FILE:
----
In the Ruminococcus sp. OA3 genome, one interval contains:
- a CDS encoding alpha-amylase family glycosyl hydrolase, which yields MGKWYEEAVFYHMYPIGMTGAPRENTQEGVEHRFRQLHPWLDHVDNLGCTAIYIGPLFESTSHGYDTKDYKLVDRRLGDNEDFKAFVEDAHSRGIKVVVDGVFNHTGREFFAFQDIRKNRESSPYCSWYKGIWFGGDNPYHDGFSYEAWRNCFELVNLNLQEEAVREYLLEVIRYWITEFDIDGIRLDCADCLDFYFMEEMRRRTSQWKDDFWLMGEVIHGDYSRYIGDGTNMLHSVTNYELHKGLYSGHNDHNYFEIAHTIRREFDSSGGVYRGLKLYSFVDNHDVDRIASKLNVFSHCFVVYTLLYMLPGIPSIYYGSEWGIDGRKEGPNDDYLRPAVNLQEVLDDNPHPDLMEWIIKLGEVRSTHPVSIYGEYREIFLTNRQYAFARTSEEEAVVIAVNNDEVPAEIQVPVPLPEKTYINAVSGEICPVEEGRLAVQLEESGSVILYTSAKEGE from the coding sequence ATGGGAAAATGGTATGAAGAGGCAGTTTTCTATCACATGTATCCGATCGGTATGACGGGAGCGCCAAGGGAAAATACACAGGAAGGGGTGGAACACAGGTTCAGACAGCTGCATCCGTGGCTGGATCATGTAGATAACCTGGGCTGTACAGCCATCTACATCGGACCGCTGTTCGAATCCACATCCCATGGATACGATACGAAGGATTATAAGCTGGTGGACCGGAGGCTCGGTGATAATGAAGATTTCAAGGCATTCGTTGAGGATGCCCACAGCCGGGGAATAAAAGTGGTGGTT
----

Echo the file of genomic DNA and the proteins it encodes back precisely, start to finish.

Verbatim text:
In the Ruminococcus sp. OA3 genome, one interval contains:
- a CDS encoding alpha-amylase family glycosyl hydrolase, which yields MGKWYEEAVFYHMYPIGMTGAPRENTQEGVEHRFRQLHPWLDHVDNLGCTAIYIGPLFESTSHGYDTKDYKLVDRRLGDNEDFKAFVEDAHSRGIKVVVDGVFNHTGREFFAFQDIRKNRESSPYCSWYKGIWFGGDNPYHDGFSYEAWRNCFELVNLNLQEEAVREYLLEVIRYWITEFDIDGIRLDCADCLDFYFMEEMRRRTSQWKDDFWLMGEVIHGDYSRYIGDGTNMLHSVTNYELHKGLYSGHNDHNYFEIAHTIRREFDSSGGVYRGLKLYSFVDNHDVDRIASKLNVFSHCFVVYTLLYMLPGIPSIYYGSEWGIDGRKEGPNDDYLRPAVNLQEVLDDNPHPDLMEWIIKLGEVRSTHPVSIYGEYREIFLTNRQYAFARTSEEEAVVIAVNNDEVPAEIQVPVPLPEKTYINAVSGEICPVEEGRLAVQLEESGSVILYTSAKEGE from the coding sequence ATGGGAAAATGGTATGAAGAGGCAGTTTTCTATCACATGTATCCGATCGGTATGACGGGAGCGCCAAGGGAAAATACACAGGAAGGGGTGGAACACAGGTTCAGACAGCTGCATCCGTGGCTGGATCATGTAGATAACCTGGGCTGTACAGCCATCTACATCGGACCGCTGTTCGAATCCACATCCCATGGATACGATACGAAGGATTATAAGCTGGTGGACCGGAGGCTCGGTGATAATGAAGATTTCAAGGCATTCGTTGAGGATGCCCACAGCCGGGGAATAAAAGTGGTGGTT